Discuss on talk page: share useful feedback with editors on talk page.
This feature makes it easy to promote a feedback post to the article talk page, so that editors can discuss it in the same place where they already have conversations about article improvements. To test this feature, click on the 'Discuss on talk page' link for any feedback post that has been marked as useful (it's in the moderation tool panel on the right of the feedback page, as shown in this first mockup). Note that you may not be able to save your post to the talk page on this prototype site today, but we expect to fix that site problem shortly; for now, you can view an example here. This feature is intended as the first step towards a tighter talk page integration that could be continued in future releases (next, we plan to add a 'Contact this user' link for feedback that is not deemed useful, linking to the user page of the reader who posted the comment).

Once these features have been fully tested and debugged on our prototype site, we expect to release them on production sites such as the French and German Wikipedias in March 2013.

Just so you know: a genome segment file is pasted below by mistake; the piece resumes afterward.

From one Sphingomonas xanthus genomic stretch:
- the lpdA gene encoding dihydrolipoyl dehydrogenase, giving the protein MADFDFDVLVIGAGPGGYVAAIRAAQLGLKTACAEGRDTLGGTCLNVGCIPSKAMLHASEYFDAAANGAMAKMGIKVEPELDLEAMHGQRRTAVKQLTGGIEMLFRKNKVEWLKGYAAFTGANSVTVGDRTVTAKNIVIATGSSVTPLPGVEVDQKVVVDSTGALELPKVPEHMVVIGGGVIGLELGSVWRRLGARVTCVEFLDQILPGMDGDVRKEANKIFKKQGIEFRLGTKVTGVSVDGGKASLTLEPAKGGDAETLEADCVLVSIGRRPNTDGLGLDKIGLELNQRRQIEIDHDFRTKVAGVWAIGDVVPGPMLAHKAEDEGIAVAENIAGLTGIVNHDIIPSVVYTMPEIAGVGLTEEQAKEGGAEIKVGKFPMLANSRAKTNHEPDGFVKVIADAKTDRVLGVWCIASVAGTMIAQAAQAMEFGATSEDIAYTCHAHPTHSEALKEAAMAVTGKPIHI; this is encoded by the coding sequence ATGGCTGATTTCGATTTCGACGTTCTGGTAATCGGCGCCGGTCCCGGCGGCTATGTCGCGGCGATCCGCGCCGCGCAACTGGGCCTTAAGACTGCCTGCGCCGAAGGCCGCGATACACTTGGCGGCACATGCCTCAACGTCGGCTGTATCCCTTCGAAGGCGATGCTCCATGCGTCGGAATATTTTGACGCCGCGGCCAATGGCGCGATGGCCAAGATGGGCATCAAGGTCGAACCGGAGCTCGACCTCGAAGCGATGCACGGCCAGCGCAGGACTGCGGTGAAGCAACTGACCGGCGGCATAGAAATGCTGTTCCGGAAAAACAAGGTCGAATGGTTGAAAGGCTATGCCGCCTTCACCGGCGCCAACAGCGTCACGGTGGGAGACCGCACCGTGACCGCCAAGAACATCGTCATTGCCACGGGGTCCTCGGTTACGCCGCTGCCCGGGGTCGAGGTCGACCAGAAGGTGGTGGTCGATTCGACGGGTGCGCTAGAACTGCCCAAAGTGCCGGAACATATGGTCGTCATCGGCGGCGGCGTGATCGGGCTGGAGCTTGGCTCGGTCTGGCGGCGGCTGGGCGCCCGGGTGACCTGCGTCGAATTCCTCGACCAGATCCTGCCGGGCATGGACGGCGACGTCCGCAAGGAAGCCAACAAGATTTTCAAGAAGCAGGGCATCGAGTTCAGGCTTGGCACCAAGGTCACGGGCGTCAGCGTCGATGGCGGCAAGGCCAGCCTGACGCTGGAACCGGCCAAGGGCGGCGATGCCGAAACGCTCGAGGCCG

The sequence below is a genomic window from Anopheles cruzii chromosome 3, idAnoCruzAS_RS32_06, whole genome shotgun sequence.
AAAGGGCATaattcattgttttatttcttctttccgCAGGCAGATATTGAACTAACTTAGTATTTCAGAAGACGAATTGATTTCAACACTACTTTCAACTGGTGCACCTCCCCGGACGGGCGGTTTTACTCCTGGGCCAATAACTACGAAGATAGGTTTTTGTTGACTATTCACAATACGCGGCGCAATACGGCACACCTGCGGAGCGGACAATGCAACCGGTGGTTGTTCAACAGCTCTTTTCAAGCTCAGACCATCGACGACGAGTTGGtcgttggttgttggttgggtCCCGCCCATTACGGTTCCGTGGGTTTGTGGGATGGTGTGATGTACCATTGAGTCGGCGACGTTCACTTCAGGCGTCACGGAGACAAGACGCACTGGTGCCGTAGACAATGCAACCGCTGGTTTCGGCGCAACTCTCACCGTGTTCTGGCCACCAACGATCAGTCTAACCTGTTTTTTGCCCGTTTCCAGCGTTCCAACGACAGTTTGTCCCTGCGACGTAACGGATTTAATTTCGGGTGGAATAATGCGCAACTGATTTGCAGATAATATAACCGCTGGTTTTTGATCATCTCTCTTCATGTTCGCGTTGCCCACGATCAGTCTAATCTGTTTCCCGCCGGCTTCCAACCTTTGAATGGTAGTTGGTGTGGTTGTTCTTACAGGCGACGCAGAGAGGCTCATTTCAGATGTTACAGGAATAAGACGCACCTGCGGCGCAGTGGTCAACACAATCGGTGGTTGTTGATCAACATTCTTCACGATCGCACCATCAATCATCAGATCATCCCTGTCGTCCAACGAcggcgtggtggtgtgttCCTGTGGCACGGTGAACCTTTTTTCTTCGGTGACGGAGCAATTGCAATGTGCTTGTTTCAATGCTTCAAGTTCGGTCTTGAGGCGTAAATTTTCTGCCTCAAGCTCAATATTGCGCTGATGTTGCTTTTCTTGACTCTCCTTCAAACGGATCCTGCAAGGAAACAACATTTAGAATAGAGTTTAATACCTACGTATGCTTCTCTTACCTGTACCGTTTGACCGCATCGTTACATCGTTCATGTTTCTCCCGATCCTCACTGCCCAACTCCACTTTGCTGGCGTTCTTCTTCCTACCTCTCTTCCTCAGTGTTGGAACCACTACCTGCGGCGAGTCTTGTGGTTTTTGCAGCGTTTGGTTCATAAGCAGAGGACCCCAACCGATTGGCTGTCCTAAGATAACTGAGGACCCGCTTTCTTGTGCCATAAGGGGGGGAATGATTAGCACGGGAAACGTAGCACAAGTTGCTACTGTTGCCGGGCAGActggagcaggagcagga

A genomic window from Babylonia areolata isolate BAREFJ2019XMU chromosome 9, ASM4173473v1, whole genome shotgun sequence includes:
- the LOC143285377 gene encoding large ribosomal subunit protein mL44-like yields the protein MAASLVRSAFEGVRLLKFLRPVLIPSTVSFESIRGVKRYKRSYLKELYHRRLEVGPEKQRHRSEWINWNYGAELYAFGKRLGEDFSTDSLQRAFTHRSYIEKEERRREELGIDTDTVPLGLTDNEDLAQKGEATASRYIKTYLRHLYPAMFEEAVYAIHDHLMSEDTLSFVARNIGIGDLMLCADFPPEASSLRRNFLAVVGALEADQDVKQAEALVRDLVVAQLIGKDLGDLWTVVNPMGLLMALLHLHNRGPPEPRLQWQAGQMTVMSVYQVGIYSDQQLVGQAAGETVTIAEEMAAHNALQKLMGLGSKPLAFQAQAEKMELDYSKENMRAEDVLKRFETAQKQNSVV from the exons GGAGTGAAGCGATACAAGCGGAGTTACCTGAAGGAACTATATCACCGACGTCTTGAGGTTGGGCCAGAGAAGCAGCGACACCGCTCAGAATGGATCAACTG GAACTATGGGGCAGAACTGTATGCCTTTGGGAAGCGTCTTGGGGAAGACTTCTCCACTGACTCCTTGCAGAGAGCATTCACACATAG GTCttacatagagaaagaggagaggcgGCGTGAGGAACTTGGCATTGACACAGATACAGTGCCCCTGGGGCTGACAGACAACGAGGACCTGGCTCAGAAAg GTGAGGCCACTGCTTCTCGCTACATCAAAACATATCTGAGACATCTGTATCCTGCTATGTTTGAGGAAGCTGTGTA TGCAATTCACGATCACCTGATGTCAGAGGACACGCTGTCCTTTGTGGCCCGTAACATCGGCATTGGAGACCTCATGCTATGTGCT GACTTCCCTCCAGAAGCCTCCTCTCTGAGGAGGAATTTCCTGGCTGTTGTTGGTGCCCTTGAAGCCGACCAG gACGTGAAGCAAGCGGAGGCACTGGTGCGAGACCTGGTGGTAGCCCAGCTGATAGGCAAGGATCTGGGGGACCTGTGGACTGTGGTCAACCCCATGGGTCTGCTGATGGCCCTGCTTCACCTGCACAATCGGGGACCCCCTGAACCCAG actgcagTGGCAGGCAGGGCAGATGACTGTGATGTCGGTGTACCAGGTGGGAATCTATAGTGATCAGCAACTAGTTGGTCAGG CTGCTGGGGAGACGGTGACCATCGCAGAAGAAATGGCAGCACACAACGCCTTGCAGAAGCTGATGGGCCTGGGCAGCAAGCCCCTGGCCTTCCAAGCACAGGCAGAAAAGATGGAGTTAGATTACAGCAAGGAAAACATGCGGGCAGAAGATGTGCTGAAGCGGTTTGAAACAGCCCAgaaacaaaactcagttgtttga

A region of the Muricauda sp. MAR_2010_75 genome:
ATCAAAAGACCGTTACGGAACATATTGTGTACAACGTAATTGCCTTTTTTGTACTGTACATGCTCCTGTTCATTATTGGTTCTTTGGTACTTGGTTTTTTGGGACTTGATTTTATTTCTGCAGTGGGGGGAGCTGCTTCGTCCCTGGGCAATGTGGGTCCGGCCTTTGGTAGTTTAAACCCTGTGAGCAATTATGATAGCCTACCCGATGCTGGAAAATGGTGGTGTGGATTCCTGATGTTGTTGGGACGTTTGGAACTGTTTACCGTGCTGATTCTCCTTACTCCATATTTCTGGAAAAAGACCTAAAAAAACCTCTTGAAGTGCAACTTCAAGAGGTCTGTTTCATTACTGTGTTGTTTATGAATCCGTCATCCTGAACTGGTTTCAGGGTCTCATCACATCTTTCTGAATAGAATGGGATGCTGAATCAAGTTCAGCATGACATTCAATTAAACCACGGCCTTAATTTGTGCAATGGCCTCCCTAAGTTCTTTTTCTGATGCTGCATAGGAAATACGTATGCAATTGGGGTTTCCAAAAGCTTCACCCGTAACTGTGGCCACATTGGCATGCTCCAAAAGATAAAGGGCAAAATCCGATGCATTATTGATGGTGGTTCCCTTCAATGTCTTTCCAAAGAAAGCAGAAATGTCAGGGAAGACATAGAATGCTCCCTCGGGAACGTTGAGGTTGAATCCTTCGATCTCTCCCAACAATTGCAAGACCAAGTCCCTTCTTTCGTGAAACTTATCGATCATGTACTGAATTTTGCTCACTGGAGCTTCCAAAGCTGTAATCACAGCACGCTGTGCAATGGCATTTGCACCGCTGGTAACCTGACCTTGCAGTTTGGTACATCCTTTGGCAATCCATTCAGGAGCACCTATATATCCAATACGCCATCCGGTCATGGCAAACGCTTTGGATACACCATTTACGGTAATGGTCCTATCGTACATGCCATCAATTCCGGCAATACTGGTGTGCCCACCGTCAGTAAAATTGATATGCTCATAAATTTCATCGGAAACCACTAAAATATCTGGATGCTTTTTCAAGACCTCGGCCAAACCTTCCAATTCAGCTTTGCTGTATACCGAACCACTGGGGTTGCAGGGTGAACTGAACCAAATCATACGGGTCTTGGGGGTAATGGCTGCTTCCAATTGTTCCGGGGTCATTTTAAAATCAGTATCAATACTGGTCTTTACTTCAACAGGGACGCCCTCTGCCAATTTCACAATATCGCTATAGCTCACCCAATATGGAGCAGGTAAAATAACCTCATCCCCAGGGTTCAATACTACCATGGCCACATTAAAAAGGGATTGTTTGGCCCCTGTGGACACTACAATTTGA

How can I report issues?[edit]

If you have any general issues, questions or suggestions about this release of Article Feedback, you are welcome to post a comment on on this discussion page. We will respond as soon as we can.

To report a bug, please post it here on Bugzilla. This link will automatically fill in these fields for you:

  • Product: MediaWiki extensions
  • Component: 'ArticleFeedbackv5'

When reporting a bug, please provide this information:

  • What is the problem you experienced?
  • What steps can we take to reproduce this bug?
  • What did you think would happen?

  • Hardware: What type of computer are you using?
  • OS: Your computer's operating system.
  • Web Browser: Your browser name and version
  • URL: Add a URL for the page where your bug can be found.
  • Attachment: Include a screenshot (if it helps show your bug visually).

To learn more about next steps for Article Feedback, check out this AFT5 Release Plan page. More information about this project can also be found on our project hub or the feature requirements page.

Enjoy ...